The MEND (Mastering Each New Direction) team, led by Professor of Counseling and Family Sciences Dr. Brian Distelberg and alumnus Dr. Daniel Tapanes, have developed and implemented a program emphasizing mental health integration with chronic illness. MEND began as a collaborative project between the Loma Linda University Behavioral Medicine Center with School of Behavioral Health faculty. The program works with individuals from 8-80 years of age, and its focus is on identifying and coping with internal, external, or relational stressors that are impacting physical condition. Since its inception in 2010, the MEND team has served over 4,000 families locally and has produced 14 published research studies showing the benefits of this program.
In 2016, the Illinois Children’s Healthcare Foundation (ICHF) invited the team to meet with them in Chicago to discuss a plan to help Chicago-based families struggling with chronic illnesses. As a result of these meetings with MEND, ICHF and the Cook County Department of Health and Hospital Systems agreed to a plan with the aim of improving healthcare for Chicago pediatric patients.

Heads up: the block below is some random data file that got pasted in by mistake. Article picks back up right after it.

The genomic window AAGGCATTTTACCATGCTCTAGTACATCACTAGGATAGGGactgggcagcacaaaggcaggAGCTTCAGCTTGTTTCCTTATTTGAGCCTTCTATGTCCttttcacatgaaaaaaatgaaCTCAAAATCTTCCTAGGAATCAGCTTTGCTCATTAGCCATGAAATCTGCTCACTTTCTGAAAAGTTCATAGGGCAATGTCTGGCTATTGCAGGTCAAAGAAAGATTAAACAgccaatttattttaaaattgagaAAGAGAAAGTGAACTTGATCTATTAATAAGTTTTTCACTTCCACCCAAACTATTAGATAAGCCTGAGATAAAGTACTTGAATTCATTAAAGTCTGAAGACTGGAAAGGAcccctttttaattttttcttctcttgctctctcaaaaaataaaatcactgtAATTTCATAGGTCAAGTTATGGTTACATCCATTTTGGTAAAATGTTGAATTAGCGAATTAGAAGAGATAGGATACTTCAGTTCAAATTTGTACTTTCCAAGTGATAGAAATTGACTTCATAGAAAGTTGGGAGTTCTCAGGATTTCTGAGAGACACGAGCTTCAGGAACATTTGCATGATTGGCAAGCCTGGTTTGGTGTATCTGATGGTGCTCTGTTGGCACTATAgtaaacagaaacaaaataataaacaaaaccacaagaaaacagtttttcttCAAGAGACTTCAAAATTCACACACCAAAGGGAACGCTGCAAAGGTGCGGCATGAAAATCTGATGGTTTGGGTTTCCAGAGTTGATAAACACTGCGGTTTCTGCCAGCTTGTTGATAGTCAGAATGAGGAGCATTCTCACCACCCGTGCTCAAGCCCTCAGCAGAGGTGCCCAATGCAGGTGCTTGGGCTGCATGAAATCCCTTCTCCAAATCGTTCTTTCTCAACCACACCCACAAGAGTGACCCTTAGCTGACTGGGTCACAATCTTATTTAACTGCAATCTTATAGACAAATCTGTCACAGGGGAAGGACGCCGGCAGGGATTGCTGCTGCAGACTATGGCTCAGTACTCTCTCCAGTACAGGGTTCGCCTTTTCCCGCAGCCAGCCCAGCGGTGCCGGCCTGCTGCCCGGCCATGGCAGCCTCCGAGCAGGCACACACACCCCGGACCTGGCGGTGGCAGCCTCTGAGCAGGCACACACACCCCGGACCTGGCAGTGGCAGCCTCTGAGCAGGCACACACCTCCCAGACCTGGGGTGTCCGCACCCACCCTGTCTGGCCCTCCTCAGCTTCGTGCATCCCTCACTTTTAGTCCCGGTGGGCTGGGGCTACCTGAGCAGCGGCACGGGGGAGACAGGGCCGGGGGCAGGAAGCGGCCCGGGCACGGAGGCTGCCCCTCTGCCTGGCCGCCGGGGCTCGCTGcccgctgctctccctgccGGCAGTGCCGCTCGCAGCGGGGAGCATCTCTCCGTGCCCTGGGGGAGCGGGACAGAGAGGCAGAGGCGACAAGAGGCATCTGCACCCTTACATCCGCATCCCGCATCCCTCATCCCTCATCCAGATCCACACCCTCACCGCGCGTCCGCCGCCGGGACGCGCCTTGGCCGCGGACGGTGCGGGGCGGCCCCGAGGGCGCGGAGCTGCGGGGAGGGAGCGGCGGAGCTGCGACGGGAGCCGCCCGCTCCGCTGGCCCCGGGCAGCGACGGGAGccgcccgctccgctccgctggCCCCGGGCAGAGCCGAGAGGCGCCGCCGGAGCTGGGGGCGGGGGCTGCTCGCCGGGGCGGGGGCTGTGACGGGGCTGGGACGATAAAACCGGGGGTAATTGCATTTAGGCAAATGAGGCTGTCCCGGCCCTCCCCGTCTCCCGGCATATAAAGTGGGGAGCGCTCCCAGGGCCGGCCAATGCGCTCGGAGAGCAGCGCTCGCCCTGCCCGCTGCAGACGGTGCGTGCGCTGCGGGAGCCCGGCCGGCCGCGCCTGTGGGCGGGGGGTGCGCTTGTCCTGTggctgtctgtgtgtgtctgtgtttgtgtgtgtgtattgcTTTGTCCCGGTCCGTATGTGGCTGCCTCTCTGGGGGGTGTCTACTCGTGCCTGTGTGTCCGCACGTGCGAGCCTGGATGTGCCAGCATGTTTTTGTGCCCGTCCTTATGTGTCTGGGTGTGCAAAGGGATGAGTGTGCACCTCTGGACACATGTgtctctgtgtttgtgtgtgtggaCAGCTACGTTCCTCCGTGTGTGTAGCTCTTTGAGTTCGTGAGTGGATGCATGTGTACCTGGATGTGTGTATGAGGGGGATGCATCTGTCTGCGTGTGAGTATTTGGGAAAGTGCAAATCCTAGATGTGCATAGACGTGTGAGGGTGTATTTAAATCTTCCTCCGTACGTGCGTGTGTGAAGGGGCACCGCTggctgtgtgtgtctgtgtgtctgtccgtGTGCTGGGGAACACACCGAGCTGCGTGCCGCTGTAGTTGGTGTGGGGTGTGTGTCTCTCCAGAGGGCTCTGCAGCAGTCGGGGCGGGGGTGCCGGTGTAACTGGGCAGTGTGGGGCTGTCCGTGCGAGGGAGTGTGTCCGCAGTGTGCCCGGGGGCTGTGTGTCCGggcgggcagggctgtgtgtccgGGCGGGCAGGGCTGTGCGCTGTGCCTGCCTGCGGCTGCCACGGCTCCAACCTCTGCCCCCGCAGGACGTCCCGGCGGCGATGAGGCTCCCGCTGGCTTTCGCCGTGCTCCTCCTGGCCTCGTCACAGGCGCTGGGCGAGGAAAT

This month, Drs. Distelberg and Tapanes began a 3-year-long process of working with the Cook County Health system to implement the MEND program at the largest County-operated hospital in Chicago. This is a significant undertaking due to the unique challenges involved when transferring the known outcomes of a behavioral health program to other settings. This implementation requires ongoing support from the MEND team, and Dr. Tapanes will be onsite in Chicago for extended periods of time. In addition, Dr. Distelberg will provide quality assurance support as well as helping ICHF access Medicaid funding to support the long-term sustainability of the Chicago-based MEND model. Pending success of the program, John H. Stroger, Jr. Hospital of Cook County will be the first MEND-certified site. The team hopes to replicate this process in many sites across the country.